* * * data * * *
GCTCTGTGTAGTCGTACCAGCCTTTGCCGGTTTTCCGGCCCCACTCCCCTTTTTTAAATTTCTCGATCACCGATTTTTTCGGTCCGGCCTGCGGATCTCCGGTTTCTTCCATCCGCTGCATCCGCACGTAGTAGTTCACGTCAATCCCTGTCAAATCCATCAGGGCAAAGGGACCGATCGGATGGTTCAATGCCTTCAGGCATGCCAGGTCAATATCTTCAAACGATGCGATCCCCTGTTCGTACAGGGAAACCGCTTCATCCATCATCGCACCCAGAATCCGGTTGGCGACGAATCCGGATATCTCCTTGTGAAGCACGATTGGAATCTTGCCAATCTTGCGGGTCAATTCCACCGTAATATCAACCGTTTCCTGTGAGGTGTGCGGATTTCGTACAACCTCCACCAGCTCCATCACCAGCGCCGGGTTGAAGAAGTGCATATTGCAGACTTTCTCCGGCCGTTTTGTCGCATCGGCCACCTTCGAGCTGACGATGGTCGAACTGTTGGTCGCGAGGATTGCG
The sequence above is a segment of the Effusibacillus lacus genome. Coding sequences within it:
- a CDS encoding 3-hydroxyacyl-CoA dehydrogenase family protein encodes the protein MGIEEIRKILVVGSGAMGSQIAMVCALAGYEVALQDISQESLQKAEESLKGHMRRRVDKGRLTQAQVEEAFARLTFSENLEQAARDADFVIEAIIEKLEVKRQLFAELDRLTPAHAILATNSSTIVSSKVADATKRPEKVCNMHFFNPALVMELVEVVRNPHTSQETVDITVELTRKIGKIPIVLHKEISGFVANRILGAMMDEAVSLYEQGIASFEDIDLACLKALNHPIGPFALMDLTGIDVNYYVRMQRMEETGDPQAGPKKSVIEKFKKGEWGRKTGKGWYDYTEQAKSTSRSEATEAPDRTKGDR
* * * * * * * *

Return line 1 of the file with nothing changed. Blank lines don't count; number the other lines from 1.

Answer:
GCTCTGTGTAGTCGTACCAGCCTTTGCCGGTTTTCCGGCCCCACTCCCCTTTTTTAAATTTCTCGATCACCGATTTTTTCGGTCCGGCCTGCGGATCTCCGGTTTCTTCCATCCGCTGCATCCGCACGTAGTAGTTCACGTCAATCCCTGTCAAATCCATCAGGGCAAAGGGACCGATCGGATGGTTCAATGCCTTCAGGCATGCCAGGTCAATATCTTCAAACGATGCGATCCCCTGTTCGTACAGGGAAACCGCTTCATCCATCATCGCACCCAGAATCCGGTTGGCGACGAATCCGGATATCTCCTTGTGAAGCACGATTGGAATCTTGCCAATCTTGCGGGTCAATTCCACCGTAATATCAACCGTTTCCTGTGAGGTGTGCGGATTTCGTACAACCTCCACCAGCTCCATCACCAGCGCCGGGTTGAAGAAGTGCATATTGCAGACTTTCTCCGGCCGTTTTGTCGCATCGGCCACCTTCGAGCTGACGATGGTCGAACTGTTGGTCGCGAGGATTGCG